We mediators all operate from a place of impartiality however, despite all our efforts, some clients do not always feel that is the case. An example could be a male client feeling overwhelmed and out-numbered in a co-mediation using two female mediators (this is a very common model of mediation) simply because he is in a room with three women being his ex-partner and the two mediators.

Gender-balanced mediation addresses this perception. I have experienced clients sharing with me after their mediation session that a balance of genders was enough to make them feel comfortable around impartiality.

A Tale with an unexpected Twist

An interesting example of how a gender-balanced mediation can work, even unexpectedly, I will relay to you, and conclude with, the story of a session I was involved in a couple of years ago. For confidentiality reasons I have changed their names.

Brittany and David were young parents who had one child but had separated recently. In their assessments it appeared that David was very controlling given his responses to some of the questions and his very confident demeanour. He did accuse Brittany of being stubborn and controlling and this was explored and noted. Brittany presented as quiet and not displaying a lot of confidence. David wanted to establish a shared living arrangement for their young daughter Kylie that, according to Brittany, was not in Kylie’s best interests due to her age. I had assessed David and a female colleague had assessed Brittany. As often happens we, as mediators, discuss cases before the decision is made as to how mediation will work. Our discussions were around how a gender-balanced mediation may work better than a solo (one mediator) or a co-mediation (two female mediators). We both felt that my male presence may work well at two levels. Firstly to give the perception of impartiality (and of course we were) with a balance of males and females in the room and, secondly, if we felt that David needed a reality check or needed to be challenged over certain issues it would be better coming from another man.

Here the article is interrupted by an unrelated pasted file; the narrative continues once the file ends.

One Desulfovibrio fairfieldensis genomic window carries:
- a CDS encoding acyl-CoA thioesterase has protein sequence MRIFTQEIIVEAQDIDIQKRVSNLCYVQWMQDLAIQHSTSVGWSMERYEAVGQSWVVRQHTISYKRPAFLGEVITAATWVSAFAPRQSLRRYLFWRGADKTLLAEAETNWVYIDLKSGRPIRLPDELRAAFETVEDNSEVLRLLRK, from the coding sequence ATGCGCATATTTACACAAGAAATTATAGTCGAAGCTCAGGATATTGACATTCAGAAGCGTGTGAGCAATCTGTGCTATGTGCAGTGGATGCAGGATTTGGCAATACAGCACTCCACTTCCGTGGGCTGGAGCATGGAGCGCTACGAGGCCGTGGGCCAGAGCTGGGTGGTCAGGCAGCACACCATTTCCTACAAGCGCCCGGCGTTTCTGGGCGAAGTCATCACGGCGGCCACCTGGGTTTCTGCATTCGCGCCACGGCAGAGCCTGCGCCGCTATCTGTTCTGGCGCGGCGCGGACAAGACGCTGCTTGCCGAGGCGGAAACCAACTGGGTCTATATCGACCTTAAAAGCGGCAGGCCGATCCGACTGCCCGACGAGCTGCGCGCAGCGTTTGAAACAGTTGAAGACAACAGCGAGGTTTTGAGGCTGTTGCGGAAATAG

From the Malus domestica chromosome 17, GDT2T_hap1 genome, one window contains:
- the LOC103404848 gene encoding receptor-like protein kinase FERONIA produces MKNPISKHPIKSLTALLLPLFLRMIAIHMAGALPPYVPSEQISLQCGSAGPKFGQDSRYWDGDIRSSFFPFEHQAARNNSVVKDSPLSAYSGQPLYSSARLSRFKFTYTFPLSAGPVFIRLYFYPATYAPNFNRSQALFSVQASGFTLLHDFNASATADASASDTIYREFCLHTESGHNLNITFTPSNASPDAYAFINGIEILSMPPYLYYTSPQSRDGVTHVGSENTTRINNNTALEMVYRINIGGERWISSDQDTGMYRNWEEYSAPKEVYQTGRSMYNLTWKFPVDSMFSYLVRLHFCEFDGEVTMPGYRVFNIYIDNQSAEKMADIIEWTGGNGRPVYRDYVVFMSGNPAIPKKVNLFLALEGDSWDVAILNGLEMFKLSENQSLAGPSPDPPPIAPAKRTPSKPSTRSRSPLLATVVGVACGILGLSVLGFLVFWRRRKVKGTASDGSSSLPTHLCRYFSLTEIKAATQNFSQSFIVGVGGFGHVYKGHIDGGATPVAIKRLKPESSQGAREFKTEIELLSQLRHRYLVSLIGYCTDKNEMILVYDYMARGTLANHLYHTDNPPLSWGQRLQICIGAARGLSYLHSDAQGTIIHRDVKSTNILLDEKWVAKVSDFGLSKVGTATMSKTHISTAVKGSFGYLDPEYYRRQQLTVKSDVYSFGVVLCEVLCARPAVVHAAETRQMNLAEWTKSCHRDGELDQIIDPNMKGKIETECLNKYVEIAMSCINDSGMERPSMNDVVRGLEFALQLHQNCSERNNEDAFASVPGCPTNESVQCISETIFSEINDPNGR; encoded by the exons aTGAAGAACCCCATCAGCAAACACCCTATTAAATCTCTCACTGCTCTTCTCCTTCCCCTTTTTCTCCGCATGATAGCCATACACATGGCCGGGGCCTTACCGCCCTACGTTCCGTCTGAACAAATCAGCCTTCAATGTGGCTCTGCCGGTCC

Due to certain circumstances mediation was delayed for a few months. As it finally proceeded it became apparent early in the session that Brittany was actually the one who had power and control. She had either become empowered whilst waiting for mediation or had not revealed her true self during assessment.  Nevertheless there was a clear power imbalance in the room in her favour. My female colleague became the one reality checking Brittany rather than me checking David, a role reversal. We worked for two hours with this couple and at the end of mediation they reached some workable, age appropriate agreements that were best for Kylie and fair and sustainable for her parents.

In our post –mediation evaluation forms David expressed his gratitude for having a male and a female mediator in the session as he felt supported and Brittany was happy with how mediation was conducted. She said on her evaluation; “I felt at ease because the two mediators were like my parents”.

Greg Argaet is a Perth based mediator and registered Family Dispute Resolution Provider.  Greg spent many years as a successful small business operator before making the transition to counselling and conflict resolution. Completing a BA (Politics and International Studies) and Postgraduate Diploma in Alternative Dispute Resolution, Greg is able to use his high level interpersonal skills to effectively mediate and facilitate rational and meaningful resolution.  He is a practitioner with Gender-Balanced Mediation Services.